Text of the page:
This said, Elverum’s music has done much to empower the concept of The Album, as his own albums are journeys, nearly as spatial as they are sonic. Each leg seems unreachable without the trek that came immediately prior. So in listening to this, the title track of upcoming album Ocean Roar, note that this is the album’s second track. Trust me when I tell you that the real ROAR cited in this title appears in the song preceding. It’s an incredibly inventive maneuver: the song you’re hearing now isn’t the ocean roar itself, but the wake of it, the memorialization of it. You can hear proof in the remnants of that previous song as this one begins: that descending, drowning, winding-down of pitches.
Alas, you may have to wait until the album’s drop in September to hear/see the two track suite in full panorama. For now, you’re looking at the shore while the ocean’s still hidden behind a veil of fog. It’s soothing, yes, but believe me: it’s nothing like the full effect of the plunge.
Ocean’s Roar will be out from P.W. Elverum and Sun in September (but you can order the vinyl now!).
• P.W. Elverum and Sun: www.pwelverumandsun.com
Chocolate Grinder Mix 55
My last Chocolate Grinder mix contained only songs that had the sound of a gun being cocked. I had fun making it, but it was horribly timed: the mix was published on the same day of the Dark Knight Rises shooting in Colorado. So, for this mix, I stayed away from overt violence and focused on something much simpler but no less thought-provoking: music whose aesthetic relies almost solely on Δpp®øp®¡▲†I☺Й.
One glance at the tracklist and you might already understand where this mix is coming from. With their satirical, copy-pasted names and song titles, many of these artists seem more concerned with reproducing over producing, sampling over composing, triggering over performing — or, at the very least, blurring these distinctions over reifying them. From VΞRACOM to spf5Ø and マイケル·ジョーダンLINCKOLN to ☯ARPEGGI8☯, these artists evoke a feeling of much-needed transience, an approach to music-making that has very little to do with pop art and more to do with an extra-sensorial plundering of the already-commodified and already-expired, released in small-batches and fleeting SoundCloud streams, a way to both extract from and add value to the past while also reviving the present-future — in other words, a way of destroying temporal constructions and foregrounding perception. Over time, all that’ll be left are a bunch of weird symbols rendered incorrectly by operating systems and weird music ready to be re-appropriated.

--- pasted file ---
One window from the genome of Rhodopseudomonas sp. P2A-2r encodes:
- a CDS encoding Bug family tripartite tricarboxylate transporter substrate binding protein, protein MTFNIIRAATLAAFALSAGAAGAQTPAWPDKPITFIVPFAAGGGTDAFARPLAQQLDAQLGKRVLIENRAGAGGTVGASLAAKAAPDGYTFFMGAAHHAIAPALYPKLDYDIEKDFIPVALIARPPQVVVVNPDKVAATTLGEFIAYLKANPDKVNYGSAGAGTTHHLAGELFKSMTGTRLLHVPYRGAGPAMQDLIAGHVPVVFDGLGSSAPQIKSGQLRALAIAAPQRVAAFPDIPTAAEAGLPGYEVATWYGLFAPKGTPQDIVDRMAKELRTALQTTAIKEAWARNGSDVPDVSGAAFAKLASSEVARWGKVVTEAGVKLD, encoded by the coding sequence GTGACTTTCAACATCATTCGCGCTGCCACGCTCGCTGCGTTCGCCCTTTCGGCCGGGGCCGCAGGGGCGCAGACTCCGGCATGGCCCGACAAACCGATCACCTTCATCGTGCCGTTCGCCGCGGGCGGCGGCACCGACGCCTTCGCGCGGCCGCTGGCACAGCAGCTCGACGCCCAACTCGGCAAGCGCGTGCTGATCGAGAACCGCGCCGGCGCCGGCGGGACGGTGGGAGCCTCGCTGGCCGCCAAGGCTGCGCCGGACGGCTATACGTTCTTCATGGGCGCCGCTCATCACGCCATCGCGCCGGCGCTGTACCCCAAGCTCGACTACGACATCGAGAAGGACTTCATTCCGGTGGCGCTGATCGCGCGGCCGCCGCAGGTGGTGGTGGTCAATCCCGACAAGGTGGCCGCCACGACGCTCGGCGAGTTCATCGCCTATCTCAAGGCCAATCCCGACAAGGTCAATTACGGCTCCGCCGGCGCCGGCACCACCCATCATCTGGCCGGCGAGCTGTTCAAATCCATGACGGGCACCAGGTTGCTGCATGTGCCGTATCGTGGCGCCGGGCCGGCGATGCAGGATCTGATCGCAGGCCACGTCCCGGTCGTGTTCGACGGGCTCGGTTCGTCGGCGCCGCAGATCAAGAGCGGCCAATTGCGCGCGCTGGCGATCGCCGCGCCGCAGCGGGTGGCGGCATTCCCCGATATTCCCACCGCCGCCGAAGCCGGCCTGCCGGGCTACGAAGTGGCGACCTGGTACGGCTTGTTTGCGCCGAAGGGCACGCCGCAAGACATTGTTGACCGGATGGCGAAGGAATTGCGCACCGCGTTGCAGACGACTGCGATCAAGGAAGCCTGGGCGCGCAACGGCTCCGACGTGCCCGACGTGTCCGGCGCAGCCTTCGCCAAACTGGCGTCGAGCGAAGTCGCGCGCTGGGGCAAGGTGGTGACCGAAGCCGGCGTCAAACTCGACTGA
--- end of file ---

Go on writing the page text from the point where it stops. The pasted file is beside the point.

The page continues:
Stream below, and subscribe to our podcast here.
[00:00] 情報デスクVIRTUAL - “(from Sacred Tapestry)”
[03:23] ☯ARPEGGI8☯ - “☾ ℳOONLIT ℬAY ☾”
[07:11] VΞRACOM - “Virtual Realm ID Number 4 Sunset-Bay”
[09:51] transmat思 い 出 - “私はあなたが時々私を覚えていることを願って”
[12:45] マイケル·ジョーダンLINCKOLN - “科学呼吸離婚”
[16:21] Macintosh Plus - “ブート”
[19:43] DJ/PURPLE/IMAGE - “THA MACK IS BACK”
[24:17] Oneohtrix Point Never - “I Only Have Eyes for You”
[31:26] Mediafired - “Cinderella’s Big Score”
[36:09] spf5Ø - “†ΞΞNΛ9Ξ D2ΞΛM”
a i r s p o r t s
a i r s p o r t s [album stream]
Although it might be a bit late to start working on that beach bod, AMDISCS contends that it’s not too late to hit the gym to start working off that Slurpee belly by releasing an energetic and fresh record from a i r s p o r t s. Formerly known as dreamsvrfer, Oregon-based a i r s p o r t s’ self-titled album is described as “balanced bright beats and acid absorbed reflection of your future exercise apparel” and truly can be quite a workout if you let it really make you dance. Stream it right here, and download over there.